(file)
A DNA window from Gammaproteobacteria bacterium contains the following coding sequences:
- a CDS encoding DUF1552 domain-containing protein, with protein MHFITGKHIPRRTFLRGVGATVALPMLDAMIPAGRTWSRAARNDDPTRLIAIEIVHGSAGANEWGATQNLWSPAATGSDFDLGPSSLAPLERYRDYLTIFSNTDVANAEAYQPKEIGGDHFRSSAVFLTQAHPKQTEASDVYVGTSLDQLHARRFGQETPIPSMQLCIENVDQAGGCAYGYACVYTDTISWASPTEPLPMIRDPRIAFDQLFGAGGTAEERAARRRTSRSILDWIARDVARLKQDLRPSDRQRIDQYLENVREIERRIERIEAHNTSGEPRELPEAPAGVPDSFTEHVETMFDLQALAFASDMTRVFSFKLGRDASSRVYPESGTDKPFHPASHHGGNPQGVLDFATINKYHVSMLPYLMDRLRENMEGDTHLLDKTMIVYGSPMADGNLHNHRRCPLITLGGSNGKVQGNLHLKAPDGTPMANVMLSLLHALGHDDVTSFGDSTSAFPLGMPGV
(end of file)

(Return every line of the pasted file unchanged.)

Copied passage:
A DNA window from Gammaproteobacteria bacterium contains the following coding sequences:
- a CDS encoding DUF1552 domain-containing protein, with protein MHFITGKHIPRRTFLRGVGATVALPMLDAMIPAGRTWSRAARNDDPTRLIAIEIVHGSAGANEWGATQNLWSPAATGSDFDLGPSSLAPLERYRDYLTIFSNTDVANAEAYQPKEIGGDHFRSSAVFLTQAHPKQTEASDVYVGTSLDQLHARRFGQETPIPSMQLCIENVDQAGGCAYGYACVYTDTISWASPTEPLPMIRDPRIAFDQLFGAGGTAEERAARRRTSRSILDWIARDVARLKQDLRPSDRQRIDQYLENVREIERRIERIEAHNTSGEPRELPEAPAGVPDSFTEHVETMFDLQALAFASDMTRVFSFKLGRDASSRVYPESGTDKPFHPASHHGGNPQGVLDFATINKYHVSMLPYLMDRLRENMEGDTHLLDKTMIVYGSPMADGNLHNHRRCPLITLGGSNGKVQGNLHLKAPDGTPMANVMLSLLHALGHDDVTSFGDSTSAFPLGMPGV